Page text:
If you are considering a divorce or “dissolution of marriage” in Florida there are many issues to consider, such as legal separation, grounds for divorce, annulment, and property division. Obtaining a Florida divorce legally ends your marriage; you and your ex-spouse will become single and are able to re-marry if desired. A divorcing spouse should consider obtaining a Florida divorce attorney.
Florida does not have a formal procedure for legal separation, but the parties can enter into a written agreement for issues such as property division, custody, and support. Such an action would not preclude either party from maintaining another proceeding for additional relief at any time.
Grounds For Divorce
The “grounds for divorce” states the reason you want to obtain a divorce. Florida is a no-fault divorce state, meaning that a spouse does not have to show a particular cause as to why he or she wants a divorce. Marital dissolution or divorce is granted based on the following grounds (reasons): (1) the marriage is irretrievably broken, or (2) one of the partners is mentally incapacitated for at least three years before filing the petition for divorce. You should contact your Florida divorce attorney for more information on filing for divorce.
Divorce Residency Requirements
To obtain a divorce, one of the spouses must have been a resident of Florida for 180 days, or six months, before filing a petition for dissolution of marriage. Filing in the appropriate circuit court where either party resides commences the action for divorce, but no judgment will be entered until at least 20 days have elapsed from the filing of the original petition (unless there is evidence that an injustice would result from this delay).
Availability of Simplified or Special Divorce Procedures:
A procedure for uncontested divorce is available in Florida if there are no children of the marriage under the age of 18 and the parties can agree on all other issues arising from the marriage, such as property division and spousal support. An uncontested divorce has a shorter waiting period of 60 days.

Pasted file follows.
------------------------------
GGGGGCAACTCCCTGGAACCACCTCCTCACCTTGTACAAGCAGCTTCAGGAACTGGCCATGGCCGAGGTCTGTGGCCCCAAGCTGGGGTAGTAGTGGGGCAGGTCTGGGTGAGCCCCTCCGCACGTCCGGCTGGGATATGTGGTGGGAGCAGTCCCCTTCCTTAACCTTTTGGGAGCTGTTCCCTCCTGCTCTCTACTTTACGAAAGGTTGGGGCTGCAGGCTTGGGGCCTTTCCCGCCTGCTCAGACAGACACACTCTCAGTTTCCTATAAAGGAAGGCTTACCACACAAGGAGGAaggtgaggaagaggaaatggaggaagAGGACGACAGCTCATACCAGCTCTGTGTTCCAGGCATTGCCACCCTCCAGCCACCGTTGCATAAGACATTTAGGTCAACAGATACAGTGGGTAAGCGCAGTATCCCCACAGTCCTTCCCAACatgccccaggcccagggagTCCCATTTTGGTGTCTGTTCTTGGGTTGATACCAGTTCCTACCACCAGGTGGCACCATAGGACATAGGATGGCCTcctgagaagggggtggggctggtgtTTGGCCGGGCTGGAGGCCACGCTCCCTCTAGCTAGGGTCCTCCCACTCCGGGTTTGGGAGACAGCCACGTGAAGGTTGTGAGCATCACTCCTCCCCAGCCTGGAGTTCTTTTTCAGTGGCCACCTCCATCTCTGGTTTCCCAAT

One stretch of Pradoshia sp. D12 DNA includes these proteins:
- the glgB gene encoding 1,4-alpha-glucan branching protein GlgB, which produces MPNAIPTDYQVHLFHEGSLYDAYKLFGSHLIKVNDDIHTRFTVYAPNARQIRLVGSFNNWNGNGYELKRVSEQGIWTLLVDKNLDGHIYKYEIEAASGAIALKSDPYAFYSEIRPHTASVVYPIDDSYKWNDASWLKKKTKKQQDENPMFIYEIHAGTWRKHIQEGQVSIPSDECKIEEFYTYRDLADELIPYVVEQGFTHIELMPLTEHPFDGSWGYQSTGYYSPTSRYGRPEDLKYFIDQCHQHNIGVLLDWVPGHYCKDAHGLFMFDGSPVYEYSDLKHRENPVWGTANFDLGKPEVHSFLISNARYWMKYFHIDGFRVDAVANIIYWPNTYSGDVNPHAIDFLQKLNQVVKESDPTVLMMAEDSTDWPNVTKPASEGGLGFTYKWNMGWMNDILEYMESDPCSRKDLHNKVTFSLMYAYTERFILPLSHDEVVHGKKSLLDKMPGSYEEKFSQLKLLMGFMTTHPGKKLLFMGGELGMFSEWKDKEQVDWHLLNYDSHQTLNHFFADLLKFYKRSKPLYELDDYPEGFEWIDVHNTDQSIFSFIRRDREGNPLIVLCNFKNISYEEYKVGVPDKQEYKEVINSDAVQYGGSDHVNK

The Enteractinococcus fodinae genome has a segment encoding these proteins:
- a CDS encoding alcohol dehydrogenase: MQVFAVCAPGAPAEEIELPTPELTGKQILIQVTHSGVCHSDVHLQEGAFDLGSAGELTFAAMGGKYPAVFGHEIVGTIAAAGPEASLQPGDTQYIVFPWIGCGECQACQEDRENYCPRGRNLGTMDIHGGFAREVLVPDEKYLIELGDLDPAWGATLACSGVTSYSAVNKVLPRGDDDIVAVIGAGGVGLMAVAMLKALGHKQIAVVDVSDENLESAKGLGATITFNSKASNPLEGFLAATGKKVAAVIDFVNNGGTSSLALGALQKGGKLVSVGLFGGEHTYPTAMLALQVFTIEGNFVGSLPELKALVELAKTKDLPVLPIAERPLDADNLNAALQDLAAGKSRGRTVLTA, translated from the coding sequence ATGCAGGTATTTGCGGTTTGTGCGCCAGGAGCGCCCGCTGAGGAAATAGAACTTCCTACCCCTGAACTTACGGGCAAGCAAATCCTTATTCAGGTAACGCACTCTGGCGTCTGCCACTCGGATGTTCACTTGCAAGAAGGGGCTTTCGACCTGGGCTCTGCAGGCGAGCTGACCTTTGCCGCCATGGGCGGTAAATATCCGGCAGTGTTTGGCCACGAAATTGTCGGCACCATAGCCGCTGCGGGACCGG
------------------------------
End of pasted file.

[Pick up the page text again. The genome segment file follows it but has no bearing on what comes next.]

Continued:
When an annulment is granted in Florida a divorce is unnecessary, because it is declaring the marriage to have been invalid (marriage was not valid when entered into). There is not a set statute outlining Florida annulment procedures, but case law on the matter does exist for annulment procedure guidance. The following are examples of reasons a marriage may be annulled: bigamy, venereal disease, sterility, or impotence, mental incompetence, fraud, or a marriage entered into as a joke. As Florida annulments are based on case law it is recommended that you seek advice from a Florida divorce attorney.
Property Division in a Florida Divorce
Florida is an “equitable distribution” state also known as “common law” or “marital property.” In Florida, the spouse whose name appears on an ownership document, like a title, deed, or registration, owns the property. However, a spouse is not entitled to keep separate property. Each spouse is entitled to receive a fair and equitable share (equitable distribution) of the other spouse’s property. In determining what is the fair and equitable share of property, the court shall set aside for each spouse that spouse’s nonmarital assets and liabilities, and in distributing the marital assets and liabilities between the parties, the court will begin with the premise that the distribution should be equal, unless there is a justification for an unequal distribution based on all relevant factors in the statute. It is important to discuss any relevant factors with a Florida divorce attorney.
Links to Divorce Statutes